MANCHESTER, Tenn. (WKRN) —The hospital is not where Clay Riddle would prefer to be, but he and his mom Katy make the most of it.
They color and tell jokes while Clay receives the monthly infusion at Monroe Carell Jr. Children’s Hospital at Vanderbilt that helps him be an active 5-year-old.
“On my first time into a base, I got to third base, but I got tagged out into home,” Clay reminisced about his athletic achievements.
Clay is rounding the T-ball bases now, but as a toddler, that would have been unfathomable.
“He wasn’t able to run, he wasn’t able to walk up the steps unassisted,” said Clay’s mom Katy Riddle.
Physical therapy didn’t help. Then their pediatrician noticed Clay was pale and ran some tests.
“A normal person has a hemoglobin level of around 10 to 14 and his was 2.9, so he was losing all of this blood,” said Riddle.
But they still didn’t have an answer.
“There was a bone marrow biopsy, they thought it might be cancer,” said Riddle.
“There were a lot of tests and nothing was coming back, but we said, ‘You know what? His diapers have always been kinda weird.'”
That’s when it clicked. After a scope exam, Clay was diagnosed with Crohn’s disease at just two years old.
“He has been through some rough stuff, but he is the most joyous kid,” said Riddle. “He’s super happy, super silly, super funny and he inspires me to take the challenges in life and make the best of them.”
“He is one of my favorite patients to see just because he has so much energy. We’ve seen that transition from clinging to his parents when he’s coming to these appointments he’s afraid, to being this bubbly, energetic, big-smile kid that comes to our office and really lightens up the entire place,” said Dr. Dedrick Moulton, Director of the Pediatric Inflammatory Bowel Disease Clinic at Monroe Carell Jr. Children’s Hospital.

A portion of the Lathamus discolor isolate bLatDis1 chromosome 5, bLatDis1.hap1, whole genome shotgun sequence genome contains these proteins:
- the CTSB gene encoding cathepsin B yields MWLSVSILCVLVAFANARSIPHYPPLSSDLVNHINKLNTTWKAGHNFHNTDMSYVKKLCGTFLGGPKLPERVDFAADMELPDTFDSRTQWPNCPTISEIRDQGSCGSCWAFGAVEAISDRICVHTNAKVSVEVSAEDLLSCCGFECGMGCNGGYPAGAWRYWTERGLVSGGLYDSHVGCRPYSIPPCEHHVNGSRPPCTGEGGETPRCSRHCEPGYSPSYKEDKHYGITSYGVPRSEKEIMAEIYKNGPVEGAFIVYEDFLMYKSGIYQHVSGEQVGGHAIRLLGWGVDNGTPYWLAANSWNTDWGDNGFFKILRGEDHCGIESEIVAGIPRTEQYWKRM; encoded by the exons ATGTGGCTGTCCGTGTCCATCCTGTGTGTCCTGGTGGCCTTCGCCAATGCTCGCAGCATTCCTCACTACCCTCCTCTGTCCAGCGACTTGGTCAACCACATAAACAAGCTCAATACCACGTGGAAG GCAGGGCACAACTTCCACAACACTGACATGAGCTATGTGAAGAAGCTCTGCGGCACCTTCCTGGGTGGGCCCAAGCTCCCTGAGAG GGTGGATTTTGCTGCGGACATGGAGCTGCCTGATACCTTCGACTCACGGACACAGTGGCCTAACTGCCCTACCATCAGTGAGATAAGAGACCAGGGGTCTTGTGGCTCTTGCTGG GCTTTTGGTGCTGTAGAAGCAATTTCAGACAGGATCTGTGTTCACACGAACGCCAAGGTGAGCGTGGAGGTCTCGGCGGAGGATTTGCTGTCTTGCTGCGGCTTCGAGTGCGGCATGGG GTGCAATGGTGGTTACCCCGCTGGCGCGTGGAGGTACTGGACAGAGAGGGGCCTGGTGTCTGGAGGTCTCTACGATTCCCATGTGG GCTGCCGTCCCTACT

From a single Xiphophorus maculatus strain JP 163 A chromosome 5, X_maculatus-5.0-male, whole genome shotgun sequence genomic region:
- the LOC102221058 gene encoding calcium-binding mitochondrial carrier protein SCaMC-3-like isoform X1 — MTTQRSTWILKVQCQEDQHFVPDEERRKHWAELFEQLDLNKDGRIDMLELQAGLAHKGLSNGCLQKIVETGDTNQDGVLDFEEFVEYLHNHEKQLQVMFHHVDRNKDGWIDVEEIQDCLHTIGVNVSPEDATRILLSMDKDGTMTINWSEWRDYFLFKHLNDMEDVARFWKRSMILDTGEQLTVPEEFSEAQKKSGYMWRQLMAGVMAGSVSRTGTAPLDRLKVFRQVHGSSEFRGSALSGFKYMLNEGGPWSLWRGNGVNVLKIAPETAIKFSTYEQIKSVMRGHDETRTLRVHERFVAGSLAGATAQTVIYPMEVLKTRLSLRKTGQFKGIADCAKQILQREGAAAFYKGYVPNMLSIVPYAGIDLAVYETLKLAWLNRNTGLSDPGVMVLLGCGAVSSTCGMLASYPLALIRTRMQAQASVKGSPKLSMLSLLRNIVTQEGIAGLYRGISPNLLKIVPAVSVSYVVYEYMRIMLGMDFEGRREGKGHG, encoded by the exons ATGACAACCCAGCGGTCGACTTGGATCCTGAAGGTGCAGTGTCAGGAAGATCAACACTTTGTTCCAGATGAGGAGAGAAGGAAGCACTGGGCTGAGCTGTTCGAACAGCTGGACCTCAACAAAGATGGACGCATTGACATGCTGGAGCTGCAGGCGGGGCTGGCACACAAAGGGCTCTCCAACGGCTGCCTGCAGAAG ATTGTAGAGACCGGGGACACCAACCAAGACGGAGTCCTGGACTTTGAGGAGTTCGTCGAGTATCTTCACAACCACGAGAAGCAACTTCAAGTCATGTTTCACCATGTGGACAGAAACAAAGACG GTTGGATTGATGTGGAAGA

Although more common in adults, Moulton said 20% of people with Crohn’s disease are diagnosed before age 18. The inflammatory bowel disease can be debilitating.
“Really severe abdominal pain, bloody stools; it can even have other effects on different parts of their bodies,” said Dr. Moulton. “What’s unique for children, is that it can affect their growth and development.”
There is no cure for Crohn’s or colitis, but Clay is responding well to the biologic drug Remicade, despite some side effects.
“Like any parent, I would do anything to trade places. I wish it was me. I wish it was my pain; I wish this was me in this chair,” said Riddle. “The things that we’ve gone through, I would not wish on anybody, but it has given me such a beautiful perspective on what’s important.”
Clay has a favorite super hero.
“Black Panther!” he exclaims.
But his mom knows, heroes don’t only star in movies.
“Clay…you’re my hero. You know that?” she tells him.
News 2’s parent company, Nexstar Media Group, celebrates its Founder’s Day each year by giving back. News 2 has chosen the Crohn’s and Colitis Foundation for this year’s service project.
Katy says the foundation has provided her a connection to other parents who can relate and help her navigate Clay’s condition. The foundation also funds research to work toward finding a cure.
News 2 is raising money by participating in the Take Steps walk Saturday, June 22 in Nashville.
To donate to the Crohn’s and Colitis Foundation, click here.